Snuffette

Registered User
Jan 11, 2021
135
0
I am very alone with this. I have a sibling, but he is on the other side of the world. Visiting falls totally to me and I find it very stressful. I notice too that other family members will ask periodically 'how is your mum?', but nobody ever asks how I am!
Yep, common theme unfortunately. My sister ducked out of the scene once my mum's companion left, (I was previously very close to her), then mum diagnosed, hospital stay, care home etc etc. She has not once replied to my emails, phone calls are blocked. I've sorted out everything on my own including selling the family home which was very distressful. My Uncle (who is late 70's) phones me to sometimes to berate the fact that he can't get through on the phone to mum in the CH - couldn't make it up. I never know what reception I am going to get when I visit mum, I go three times a week despite working full time and a husband lol, I get myself quite stressed out on the drive there. It's just all rubbish isn't it!
 

Snuffette

Registered User
Jan 11, 2021
135
0
Unfortunately the guidelines are just that, guidance and not really enforceable although non adherence may be taken into consideration by CQC .
I have just been informed by my wife's care home that visiting is to be suspended (no outbreak of infection) with the exception of end of life visits and all residents needs will be individually assessed with regard to allowing essential caregivers. This would appear to be a reaction to increased community transmission rates of Omicron so is somewhat open ended. I'll give them a few days to define this policy and we'll see where we go from there.
 

Snuffette

Registered User
Jan 11, 2021
135
0
Hi Andy - all residents are entitled to have an essential care giver, they cannot refuse this.

SORRY! Replied to different post :)
 
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Sarasa

Volunteer Host
Apr 13, 2018
5,031
0
Nottinghamshire
Hi @Feeling unsupported , I'm in a very similar position. I hate visiting mum as we have to meet in the garden room and there isn't anything we can do. Mum's eyesight is too bad to show her photos or look at magazines and I can't really understand what she says. If we could meet in her room at least I could sort out her drawers or chat about her ornaments or something. At the moment I feel I'm visiting just to check she is as OK as she can be and nothing more.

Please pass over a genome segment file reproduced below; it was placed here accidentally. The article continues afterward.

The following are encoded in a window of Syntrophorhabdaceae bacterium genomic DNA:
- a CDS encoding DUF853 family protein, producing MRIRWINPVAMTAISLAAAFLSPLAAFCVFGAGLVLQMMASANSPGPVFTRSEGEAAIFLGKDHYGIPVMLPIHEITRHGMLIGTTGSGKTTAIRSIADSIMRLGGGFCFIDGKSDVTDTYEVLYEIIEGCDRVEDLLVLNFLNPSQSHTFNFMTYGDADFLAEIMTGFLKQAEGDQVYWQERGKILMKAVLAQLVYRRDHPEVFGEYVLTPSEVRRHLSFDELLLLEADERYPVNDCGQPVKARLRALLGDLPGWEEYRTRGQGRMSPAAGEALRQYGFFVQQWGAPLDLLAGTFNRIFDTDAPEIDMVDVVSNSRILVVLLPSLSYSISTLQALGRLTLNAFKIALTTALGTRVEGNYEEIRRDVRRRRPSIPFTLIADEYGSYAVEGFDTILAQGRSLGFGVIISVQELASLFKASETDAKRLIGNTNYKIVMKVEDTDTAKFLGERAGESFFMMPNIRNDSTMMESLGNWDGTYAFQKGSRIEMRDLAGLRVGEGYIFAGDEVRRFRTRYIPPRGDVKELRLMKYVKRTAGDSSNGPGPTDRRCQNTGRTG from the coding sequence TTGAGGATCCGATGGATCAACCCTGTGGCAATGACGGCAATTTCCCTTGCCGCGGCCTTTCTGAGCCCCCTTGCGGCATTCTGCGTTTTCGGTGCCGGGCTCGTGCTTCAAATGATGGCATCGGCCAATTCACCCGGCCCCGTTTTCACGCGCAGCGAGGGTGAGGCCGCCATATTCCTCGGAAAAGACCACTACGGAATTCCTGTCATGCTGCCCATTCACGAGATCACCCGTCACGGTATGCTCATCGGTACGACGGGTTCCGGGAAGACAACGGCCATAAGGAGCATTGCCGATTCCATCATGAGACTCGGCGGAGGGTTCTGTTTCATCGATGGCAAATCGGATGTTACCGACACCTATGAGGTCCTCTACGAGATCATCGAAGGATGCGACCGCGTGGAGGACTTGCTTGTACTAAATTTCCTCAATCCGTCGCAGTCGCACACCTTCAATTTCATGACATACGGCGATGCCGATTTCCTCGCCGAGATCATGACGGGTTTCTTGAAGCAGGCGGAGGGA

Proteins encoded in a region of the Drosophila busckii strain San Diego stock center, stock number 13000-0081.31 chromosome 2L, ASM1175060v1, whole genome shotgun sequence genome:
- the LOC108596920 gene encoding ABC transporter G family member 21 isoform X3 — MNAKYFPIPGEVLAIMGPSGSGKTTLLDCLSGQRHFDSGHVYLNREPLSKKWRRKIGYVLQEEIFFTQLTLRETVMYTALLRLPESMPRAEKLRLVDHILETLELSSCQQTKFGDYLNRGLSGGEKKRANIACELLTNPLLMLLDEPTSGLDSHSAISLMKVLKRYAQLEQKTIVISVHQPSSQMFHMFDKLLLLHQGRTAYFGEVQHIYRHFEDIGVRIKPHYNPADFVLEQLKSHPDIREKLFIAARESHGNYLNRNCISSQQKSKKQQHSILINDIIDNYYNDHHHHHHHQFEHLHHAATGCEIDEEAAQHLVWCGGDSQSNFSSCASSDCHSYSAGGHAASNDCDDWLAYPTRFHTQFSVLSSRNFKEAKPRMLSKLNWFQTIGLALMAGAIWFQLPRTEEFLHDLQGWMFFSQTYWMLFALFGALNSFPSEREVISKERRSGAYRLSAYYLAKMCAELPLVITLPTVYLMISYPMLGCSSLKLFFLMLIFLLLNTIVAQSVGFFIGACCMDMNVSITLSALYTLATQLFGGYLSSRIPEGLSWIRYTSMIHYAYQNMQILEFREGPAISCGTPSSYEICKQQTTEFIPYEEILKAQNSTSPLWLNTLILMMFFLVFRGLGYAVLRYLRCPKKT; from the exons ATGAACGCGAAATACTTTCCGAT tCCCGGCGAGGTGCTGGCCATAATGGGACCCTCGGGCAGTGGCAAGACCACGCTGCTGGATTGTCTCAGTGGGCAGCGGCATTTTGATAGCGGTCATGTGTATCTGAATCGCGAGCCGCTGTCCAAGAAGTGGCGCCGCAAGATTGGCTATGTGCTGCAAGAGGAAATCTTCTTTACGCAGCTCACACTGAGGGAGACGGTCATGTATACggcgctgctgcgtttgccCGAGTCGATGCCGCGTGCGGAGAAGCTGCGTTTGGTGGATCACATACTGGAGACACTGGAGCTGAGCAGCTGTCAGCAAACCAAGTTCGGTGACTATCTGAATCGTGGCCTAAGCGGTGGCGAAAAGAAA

Like you it is really all down to me. My brother has been seriously ill and hasn't seen her for nearly two years. He and his family were due to visit at Christmas and he had booked to see mum. Then my son had a positive Lateral flow and that was the end of that. He intends to visit sometime soon, and presumably see mum. I think he will be very distressed by how she is now. When he last saw her she thought he was our long dead dad, but at least you could follow the conversation. She was also pretty mobile. now she can only walk with a lot of assistance. Having lost her false teeth doesn't help either.
Asking for two PCR tests seems a bit over the top but I guess that is what keeps them covid free. My mother in law's home has had a pretty open visiting policy, but they keep on getting loads of covid cases, including MiL. Maybe say until restrictions are eased you will visit once a month? Try not to feel guilty, but that is impossible I know.
 
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Jessbow

Registered User
Mar 1, 2013
4,331
0
Midlands
They cant make you go twice a week, nor can they make you take PCR's twice week.

Are you sure thats what they said?

Maybe nota government directive, but if the home feel the need, thats what they will do.

No recorded cases? they must be doing something right
 

Lynmax

Registered User
Nov 1, 2016
1,011
0
It sounds as though they have registered you as an ECG ( essential care giver) which every resident is entitled to and currently have restricted visits to ECG’s. The latest gvt guidance allows homes to do this if a resident or Carer tests positive for Covid but they should have consulted with you first.

I have applied to be my mums ECG but am still waiting to hear from the home. I know that is appointed, I will have to go to the home twice a week to have a PCR test which is why my sister who works cannot be the ECG. But there are no rules about how often an ECG has to visit, some go daily to help at meal times or other tasks while others go weekly or less frequently. I hope to continue visiting mum twice a week with my sister but if there is a Covid outbreak I can still go on my own, I live close enough to just pop in for a short time.

Could you clarify the situation with the manager? Is there someone else who is better suited to be the ECG? There is no compulsory requirement for a resident to have an ECG but it’s the only way of continuing visits during a lockdown.

I wish my mums home made being the ECG as easy as your mums home have!